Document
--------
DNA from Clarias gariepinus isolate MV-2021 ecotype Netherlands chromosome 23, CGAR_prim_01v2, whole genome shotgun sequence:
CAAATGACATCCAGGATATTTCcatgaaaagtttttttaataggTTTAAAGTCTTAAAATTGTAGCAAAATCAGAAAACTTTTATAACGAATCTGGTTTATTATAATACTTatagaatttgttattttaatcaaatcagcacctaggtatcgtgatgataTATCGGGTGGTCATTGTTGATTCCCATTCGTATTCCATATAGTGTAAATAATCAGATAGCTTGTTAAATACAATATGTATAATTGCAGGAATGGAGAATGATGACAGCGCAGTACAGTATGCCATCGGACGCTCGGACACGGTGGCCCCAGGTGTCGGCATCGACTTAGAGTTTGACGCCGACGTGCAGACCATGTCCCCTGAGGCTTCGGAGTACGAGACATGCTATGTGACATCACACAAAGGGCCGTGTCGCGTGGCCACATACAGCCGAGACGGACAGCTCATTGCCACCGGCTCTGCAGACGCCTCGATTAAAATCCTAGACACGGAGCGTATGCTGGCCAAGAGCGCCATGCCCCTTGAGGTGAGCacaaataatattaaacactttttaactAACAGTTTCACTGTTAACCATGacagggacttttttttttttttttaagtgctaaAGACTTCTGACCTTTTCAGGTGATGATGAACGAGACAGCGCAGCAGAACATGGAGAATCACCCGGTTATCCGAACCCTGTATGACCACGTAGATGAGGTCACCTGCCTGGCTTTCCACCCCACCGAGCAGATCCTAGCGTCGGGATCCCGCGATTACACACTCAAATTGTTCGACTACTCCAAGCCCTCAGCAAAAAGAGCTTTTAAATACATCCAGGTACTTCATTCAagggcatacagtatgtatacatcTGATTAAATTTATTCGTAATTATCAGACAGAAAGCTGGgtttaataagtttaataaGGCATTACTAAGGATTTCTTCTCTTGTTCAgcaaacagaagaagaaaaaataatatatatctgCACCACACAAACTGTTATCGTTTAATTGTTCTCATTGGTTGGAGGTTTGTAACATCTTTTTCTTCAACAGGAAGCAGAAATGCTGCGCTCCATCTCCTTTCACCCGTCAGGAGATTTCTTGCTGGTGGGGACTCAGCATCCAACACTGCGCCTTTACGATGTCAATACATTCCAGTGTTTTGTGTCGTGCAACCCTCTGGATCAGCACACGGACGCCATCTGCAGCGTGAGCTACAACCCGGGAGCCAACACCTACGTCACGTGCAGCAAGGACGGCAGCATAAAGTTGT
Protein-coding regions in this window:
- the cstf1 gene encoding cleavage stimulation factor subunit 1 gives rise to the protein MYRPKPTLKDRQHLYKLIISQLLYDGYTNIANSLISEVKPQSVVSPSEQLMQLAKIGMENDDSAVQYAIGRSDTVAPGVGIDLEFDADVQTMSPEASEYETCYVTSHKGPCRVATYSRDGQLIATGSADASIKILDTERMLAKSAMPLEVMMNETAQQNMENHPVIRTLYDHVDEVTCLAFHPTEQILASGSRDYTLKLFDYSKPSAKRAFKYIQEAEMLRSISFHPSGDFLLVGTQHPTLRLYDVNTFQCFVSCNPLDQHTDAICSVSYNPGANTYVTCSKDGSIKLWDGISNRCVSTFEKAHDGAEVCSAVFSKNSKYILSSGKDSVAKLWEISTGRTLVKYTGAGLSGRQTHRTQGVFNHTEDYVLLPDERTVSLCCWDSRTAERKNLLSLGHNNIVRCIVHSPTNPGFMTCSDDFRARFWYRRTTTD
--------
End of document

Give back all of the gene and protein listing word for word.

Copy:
DNA from Clarias gariepinus isolate MV-2021 ecotype Netherlands chromosome 23, CGAR_prim_01v2, whole genome shotgun sequence:
CAAATGACATCCAGGATATTTCcatgaaaagtttttttaataggTTTAAAGTCTTAAAATTGTAGCAAAATCAGAAAACTTTTATAACGAATCTGGTTTATTATAATACTTatagaatttgttattttaatcaaatcagcacctaggtatcgtgatgataTATCGGGTGGTCATTGTTGATTCCCATTCGTATTCCATATAGTGTAAATAATCAGATAGCTTGTTAAATACAATATGTATAATTGCAGGAATGGAGAATGATGACAGCGCAGTACAGTATGCCATCGGACGCTCGGACACGGTGGCCCCAGGTGTCGGCATCGACTTAGAGTTTGACGCCGACGTGCAGACCATGTCCCCTGAGGCTTCGGAGTACGAGACATGCTATGTGACATCACACAAAGGGCCGTGTCGCGTGGCCACATACAGCCGAGACGGACAGCTCATTGCCACCGGCTCTGCAGACGCCTCGATTAAAATCCTAGACACGGAGCGTATGCTGGCCAAGAGCGCCATGCCCCTTGAGGTGAGCacaaataatattaaacactttttaactAACAGTTTCACTGTTAACCATGacagggacttttttttttttttttaagtgctaaAGACTTCTGACCTTTTCAGGTGATGATGAACGAGACAGCGCAGCAGAACATGGAGAATCACCCGGTTATCCGAACCCTGTATGACCACGTAGATGAGGTCACCTGCCTGGCTTTCCACCCCACCGAGCAGATCCTAGCGTCGGGATCCCGCGATTACACACTCAAATTGTTCGACTACTCCAAGCCCTCAGCAAAAAGAGCTTTTAAATACATCCAGGTACTTCATTCAagggcatacagtatgtatacatcTGATTAAATTTATTCGTAATTATCAGACAGAAAGCTGGgtttaataagtttaataaGGCATTACTAAGGATTTCTTCTCTTGTTCAgcaaacagaagaagaaaaaataatatatatctgCACCACACAAACTGTTATCGTTTAATTGTTCTCATTGGTTGGAGGTTTGTAACATCTTTTTCTTCAACAGGAAGCAGAAATGCTGCGCTCCATCTCCTTTCACCCGTCAGGAGATTTCTTGCTGGTGGGGACTCAGCATCCAACACTGCGCCTTTACGATGTCAATACATTCCAGTGTTTTGTGTCGTGCAACCCTCTGGATCAGCACACGGACGCCATCTGCAGCGTGAGCTACAACCCGGGAGCCAACACCTACGTCACGTGCAGCAAGGACGGCAGCATAAAGTTGT
Protein-coding regions in this window:
- the cstf1 gene encoding cleavage stimulation factor subunit 1 gives rise to the protein MYRPKPTLKDRQHLYKLIISQLLYDGYTNIANSLISEVKPQSVVSPSEQLMQLAKIGMENDDSAVQYAIGRSDTVAPGVGIDLEFDADVQTMSPEASEYETCYVTSHKGPCRVATYSRDGQLIATGSADASIKILDTERMLAKSAMPLEVMMNETAQQNMENHPVIRTLYDHVDEVTCLAFHPTEQILASGSRDYTLKLFDYSKPSAKRAFKYIQEAEMLRSISFHPSGDFLLVGTQHPTLRLYDVNTFQCFVSCNPLDQHTDAICSVSYNPGANTYVTCSKDGSIKLWDGISNRCVSTFEKAHDGAEVCSAVFSKNSKYILSSGKDSVAKLWEISTGRTLVKYTGAGLSGRQTHRTQGVFNHTEDYVLLPDERTVSLCCWDSRTAERKNLLSLGHNNIVRCIVHSPTNPGFMTCSDDFRARFWYRRTTTD